Environmental regulations increased energy prices, thereby driving up the October inflation figure, the Bank of England’s minutes revealed yesterday, as Bank rate-setters voted 8-1 against more quantitative easing (QE).
“The utility suppliers, as well as Ofgem, pointed to increases in network and distribution charges and the costs of complying with environmental legislation as a cause of the [energy] price increases,” the minutes read, citing these rises as one of the major reasons for higher inflation.
In turn the Bank’s monetary policy committee (MPC), which sets rates and QE policy, gave higher inflation as one of the main reasons as all but David Miles voted against expanding the asset purchase scheme.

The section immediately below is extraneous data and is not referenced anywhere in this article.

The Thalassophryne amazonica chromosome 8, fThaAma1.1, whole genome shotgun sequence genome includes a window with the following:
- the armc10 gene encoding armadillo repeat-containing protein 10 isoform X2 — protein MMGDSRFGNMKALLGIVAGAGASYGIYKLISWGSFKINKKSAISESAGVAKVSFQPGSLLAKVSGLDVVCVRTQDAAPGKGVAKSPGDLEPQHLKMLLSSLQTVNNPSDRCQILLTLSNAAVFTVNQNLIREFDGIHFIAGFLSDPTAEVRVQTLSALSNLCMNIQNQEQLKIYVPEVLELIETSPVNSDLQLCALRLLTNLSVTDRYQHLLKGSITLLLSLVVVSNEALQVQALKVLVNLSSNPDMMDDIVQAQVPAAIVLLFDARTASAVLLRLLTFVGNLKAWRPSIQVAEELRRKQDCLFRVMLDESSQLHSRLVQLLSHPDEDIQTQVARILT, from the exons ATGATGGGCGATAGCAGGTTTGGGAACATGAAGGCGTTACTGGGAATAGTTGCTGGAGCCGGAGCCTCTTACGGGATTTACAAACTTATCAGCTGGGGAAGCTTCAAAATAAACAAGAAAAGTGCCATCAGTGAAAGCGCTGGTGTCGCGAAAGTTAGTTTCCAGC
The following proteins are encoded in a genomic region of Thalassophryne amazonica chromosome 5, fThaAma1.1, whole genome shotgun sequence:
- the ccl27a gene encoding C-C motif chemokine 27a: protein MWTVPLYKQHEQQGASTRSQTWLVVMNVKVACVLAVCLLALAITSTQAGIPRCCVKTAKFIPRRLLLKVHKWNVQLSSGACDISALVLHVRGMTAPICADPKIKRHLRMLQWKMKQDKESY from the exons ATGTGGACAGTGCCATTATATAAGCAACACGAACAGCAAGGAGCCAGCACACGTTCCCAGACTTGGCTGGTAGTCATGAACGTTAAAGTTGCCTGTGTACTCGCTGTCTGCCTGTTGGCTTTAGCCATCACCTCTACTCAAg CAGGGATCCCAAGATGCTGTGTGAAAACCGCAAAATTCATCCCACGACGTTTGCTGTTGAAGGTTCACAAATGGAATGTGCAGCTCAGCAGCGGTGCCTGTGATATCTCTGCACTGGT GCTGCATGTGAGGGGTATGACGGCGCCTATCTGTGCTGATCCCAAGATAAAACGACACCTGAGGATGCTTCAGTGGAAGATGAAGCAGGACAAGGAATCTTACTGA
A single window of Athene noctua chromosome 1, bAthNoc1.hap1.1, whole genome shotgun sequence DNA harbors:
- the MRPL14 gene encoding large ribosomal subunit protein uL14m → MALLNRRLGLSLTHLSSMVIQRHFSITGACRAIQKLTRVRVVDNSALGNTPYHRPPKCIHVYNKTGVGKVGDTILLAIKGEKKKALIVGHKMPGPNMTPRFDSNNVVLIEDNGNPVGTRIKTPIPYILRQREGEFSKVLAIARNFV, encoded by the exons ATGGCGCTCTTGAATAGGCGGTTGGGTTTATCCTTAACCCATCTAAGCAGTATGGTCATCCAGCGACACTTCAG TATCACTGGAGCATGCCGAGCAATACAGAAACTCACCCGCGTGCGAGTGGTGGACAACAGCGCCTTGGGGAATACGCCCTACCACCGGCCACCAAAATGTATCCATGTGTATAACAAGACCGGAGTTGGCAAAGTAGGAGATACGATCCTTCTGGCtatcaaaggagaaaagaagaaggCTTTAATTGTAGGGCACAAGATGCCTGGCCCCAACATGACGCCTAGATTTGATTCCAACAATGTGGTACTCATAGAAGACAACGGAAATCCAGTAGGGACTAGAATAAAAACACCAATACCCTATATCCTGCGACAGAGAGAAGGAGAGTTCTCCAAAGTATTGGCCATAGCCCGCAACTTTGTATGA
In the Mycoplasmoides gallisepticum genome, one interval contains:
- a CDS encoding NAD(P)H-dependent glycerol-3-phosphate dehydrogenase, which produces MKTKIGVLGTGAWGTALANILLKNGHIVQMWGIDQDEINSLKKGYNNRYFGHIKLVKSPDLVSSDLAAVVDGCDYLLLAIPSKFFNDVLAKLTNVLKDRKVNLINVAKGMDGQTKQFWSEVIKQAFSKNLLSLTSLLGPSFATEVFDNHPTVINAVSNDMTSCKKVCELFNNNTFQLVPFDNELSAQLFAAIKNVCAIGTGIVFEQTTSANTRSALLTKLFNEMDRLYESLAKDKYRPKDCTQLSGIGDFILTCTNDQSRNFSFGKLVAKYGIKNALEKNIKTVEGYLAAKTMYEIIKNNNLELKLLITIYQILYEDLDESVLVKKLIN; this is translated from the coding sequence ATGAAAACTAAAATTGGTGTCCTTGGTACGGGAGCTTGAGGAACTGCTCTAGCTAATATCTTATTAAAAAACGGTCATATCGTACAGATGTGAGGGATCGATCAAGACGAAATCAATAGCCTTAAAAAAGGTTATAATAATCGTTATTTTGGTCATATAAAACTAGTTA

MPC members also cited better-than-expected GDP figures, rising exports, improvements in the US and China, successful Eurozone debt sales and an improving credit climate in the UK as influential in making their decision, the minutes showed.
But the Bank’s agents’ summary of business conditions, also released yesterday, suggested the economy was still very fragile.
The committee also voted on further lowering the Bank’s base rate, again rejecting the proposal unanimously – after reconsidering the motion and concluding it could hit balance sheets.